Stress Management Tips for Your Preschooler

Stress is a part of life today for millions of grownup individuals around the world.   Unfortunately, it is increasingly affecting the lives of our children as well. This is why stress management is now an important topic to understand for teachers and parents. Just like adult stress, childhood stress is the result of a number of factors and can be managed effectively by learning about the problem, its causes, and taking steps to help your child feel relaxed.  

Why do Children Get Stressed? 

A typical adult may suffer from stress because of stressors such as noise (resulting from TV, cell phones, computers, and other types of information-emitting devices), traffic, managing work responsibilities, as well as family plans. When it comes to children, it has been observed that kids with higher sensitivity to noise and commotion are more likely to be susceptible to stress triggers. Also, family changes or conflicts, the pressure to succeed, school and after-school activities, and many other factors can lead to anxiety and this is the perfect recipe for childhood stress.   

Signs of Children Suffering from Stress 

Please remember that often times, children are not able to articulate their feelings of anxiety and stress. If a child has gone through major changes such as a new sibling or a move, teachers and parents should watch out for possible signs of childhood stress. Some of the most commonly observed symptoms of childhood stress may include headache, stomach pain, behaviour changes, irregular sleep, mood swings, irritability, lack of concentration, low motivation, decline of academic performance, etc.  

Even if you are not able to identify any particular stress factor, it is possible that your child is experiencing stress resulting from factors you may not be aware of. Fix an appointment with his or her teachers and try to find out whether your child has been interacting normally in the school.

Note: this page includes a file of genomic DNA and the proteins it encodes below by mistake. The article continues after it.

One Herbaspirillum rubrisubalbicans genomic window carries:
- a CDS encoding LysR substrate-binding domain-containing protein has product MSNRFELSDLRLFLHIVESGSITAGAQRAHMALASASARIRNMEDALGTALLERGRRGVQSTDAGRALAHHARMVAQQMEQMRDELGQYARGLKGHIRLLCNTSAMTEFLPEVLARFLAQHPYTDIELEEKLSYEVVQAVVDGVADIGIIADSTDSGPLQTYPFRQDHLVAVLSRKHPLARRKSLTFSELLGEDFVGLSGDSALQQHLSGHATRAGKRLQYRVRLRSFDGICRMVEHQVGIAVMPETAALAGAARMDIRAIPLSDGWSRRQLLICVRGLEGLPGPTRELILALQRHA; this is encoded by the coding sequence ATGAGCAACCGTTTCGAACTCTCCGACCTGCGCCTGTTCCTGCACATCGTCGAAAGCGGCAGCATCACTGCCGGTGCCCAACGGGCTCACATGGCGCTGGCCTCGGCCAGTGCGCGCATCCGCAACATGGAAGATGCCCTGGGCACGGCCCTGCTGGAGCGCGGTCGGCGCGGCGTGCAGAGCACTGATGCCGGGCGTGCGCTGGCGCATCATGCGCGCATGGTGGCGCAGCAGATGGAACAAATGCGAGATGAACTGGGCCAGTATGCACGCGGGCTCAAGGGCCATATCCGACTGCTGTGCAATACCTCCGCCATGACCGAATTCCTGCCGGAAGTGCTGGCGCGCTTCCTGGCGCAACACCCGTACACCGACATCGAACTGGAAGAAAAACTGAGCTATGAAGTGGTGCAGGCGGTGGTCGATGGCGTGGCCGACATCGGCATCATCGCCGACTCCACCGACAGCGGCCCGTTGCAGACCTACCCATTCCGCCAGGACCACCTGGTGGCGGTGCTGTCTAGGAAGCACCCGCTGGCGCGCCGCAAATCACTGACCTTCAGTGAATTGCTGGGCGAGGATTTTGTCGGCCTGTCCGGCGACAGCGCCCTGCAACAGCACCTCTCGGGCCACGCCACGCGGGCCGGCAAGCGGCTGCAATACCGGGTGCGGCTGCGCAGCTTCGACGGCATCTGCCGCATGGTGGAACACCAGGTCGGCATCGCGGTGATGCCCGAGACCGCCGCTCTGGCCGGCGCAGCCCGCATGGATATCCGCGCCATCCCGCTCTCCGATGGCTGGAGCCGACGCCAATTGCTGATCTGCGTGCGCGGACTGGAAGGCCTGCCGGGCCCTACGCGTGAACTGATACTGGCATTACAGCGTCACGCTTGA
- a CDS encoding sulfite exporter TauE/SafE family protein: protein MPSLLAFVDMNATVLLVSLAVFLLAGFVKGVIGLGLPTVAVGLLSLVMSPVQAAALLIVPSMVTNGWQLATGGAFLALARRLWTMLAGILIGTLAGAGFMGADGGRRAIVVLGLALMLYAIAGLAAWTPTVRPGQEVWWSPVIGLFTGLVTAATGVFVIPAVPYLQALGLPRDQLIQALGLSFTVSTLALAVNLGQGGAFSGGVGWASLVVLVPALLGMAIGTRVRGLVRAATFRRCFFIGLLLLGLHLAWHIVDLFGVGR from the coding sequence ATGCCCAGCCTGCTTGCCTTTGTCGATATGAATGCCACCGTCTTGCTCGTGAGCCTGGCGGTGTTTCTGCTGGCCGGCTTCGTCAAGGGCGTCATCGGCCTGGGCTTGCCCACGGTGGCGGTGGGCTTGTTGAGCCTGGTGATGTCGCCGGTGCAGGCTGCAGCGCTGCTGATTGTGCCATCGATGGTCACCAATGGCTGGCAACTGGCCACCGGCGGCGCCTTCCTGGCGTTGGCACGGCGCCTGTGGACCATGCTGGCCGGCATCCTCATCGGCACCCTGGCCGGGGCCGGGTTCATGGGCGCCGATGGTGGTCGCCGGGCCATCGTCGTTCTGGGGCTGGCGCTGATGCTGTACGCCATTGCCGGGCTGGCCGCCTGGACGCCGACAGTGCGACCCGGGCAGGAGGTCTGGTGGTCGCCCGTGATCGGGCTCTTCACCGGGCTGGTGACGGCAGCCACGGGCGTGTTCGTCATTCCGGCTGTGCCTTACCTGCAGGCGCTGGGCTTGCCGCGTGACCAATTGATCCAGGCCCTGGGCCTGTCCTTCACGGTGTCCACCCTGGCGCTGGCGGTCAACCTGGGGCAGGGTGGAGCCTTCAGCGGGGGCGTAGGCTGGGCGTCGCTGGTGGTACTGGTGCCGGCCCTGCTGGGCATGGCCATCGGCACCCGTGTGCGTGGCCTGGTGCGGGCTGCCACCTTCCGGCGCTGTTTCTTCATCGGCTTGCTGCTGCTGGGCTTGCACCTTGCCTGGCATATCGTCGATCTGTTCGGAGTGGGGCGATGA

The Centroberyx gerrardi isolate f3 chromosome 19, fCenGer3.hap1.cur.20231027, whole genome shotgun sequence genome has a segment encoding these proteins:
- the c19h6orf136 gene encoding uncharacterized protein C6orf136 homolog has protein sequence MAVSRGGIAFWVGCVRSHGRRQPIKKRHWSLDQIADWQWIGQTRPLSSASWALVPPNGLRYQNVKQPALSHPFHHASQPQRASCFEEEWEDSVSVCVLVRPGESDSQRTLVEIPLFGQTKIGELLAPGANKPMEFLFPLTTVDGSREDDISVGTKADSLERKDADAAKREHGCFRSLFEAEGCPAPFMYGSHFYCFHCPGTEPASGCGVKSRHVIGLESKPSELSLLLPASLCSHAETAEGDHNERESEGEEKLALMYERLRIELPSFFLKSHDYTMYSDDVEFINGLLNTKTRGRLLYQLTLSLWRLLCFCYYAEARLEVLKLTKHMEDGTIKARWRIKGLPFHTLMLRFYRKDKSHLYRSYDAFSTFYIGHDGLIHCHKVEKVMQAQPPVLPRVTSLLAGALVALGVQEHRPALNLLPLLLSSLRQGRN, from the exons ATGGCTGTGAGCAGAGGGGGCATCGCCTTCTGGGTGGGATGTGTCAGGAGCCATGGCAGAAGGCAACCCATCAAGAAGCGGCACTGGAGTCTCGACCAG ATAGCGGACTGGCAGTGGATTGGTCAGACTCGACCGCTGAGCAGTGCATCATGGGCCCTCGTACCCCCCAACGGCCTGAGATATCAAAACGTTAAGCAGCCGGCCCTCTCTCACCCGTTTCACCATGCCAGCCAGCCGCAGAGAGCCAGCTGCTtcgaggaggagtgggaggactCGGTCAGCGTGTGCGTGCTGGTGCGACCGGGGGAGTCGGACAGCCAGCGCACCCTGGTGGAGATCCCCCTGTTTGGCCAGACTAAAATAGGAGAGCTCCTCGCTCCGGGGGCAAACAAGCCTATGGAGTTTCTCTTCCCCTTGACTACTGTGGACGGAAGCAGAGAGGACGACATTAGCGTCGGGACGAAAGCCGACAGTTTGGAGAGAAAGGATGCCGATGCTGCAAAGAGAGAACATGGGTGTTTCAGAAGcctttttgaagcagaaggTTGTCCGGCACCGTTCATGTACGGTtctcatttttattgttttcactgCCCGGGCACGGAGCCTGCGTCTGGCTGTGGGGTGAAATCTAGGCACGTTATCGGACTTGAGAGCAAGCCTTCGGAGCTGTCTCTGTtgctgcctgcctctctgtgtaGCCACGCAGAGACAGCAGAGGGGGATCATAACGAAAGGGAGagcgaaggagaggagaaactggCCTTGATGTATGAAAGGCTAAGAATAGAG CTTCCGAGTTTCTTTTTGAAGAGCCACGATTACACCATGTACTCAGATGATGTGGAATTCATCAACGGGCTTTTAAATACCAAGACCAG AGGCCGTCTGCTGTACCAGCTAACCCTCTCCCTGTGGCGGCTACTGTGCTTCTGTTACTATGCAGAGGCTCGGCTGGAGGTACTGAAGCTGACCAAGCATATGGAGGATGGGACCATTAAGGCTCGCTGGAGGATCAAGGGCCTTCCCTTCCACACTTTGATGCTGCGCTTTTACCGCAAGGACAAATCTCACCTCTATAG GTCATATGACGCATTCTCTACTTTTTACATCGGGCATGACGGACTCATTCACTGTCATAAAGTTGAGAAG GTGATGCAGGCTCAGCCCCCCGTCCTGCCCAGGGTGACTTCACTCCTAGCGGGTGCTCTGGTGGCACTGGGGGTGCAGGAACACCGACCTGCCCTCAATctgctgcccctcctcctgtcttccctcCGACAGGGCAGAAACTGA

Help Your Child Handle Stress   

If you are a parent or teacher, talk to the children about how they are feeling, even if they are not able to articulate it properly. Ask questions to find out what makes them worried or things that make them feel bad. Throughout this process, please remember that younger children may not even completely understand the meaning of stress and anxiety.   

Here are a few things teachers and parents can do to help children overcome anxiety and stress.  

  • Encourage the child to discuss any issues he or she may face and share all their feelings honestly. Talking to someone about the problem is one of the most effective ways to deal with stress.  
  • Before expressing your opinion or offering suggestions, be patient and allow the child to express his or her emotions and thoughts completely.  
  • Some children find it more comfortable discussing their problems while they are engaged in an activity. Therefore, before asking them to discuss a problem, consider doing things such as playing a round of basketball, watching a movie, or going for a walk. 
  • Suggest deep breathing exercises and practice yoga together.  

If you want to find out more about managing childhood stress and anxiety, feel free to contact our expert educators at Valley Heights Preschool Long Day Care Centre.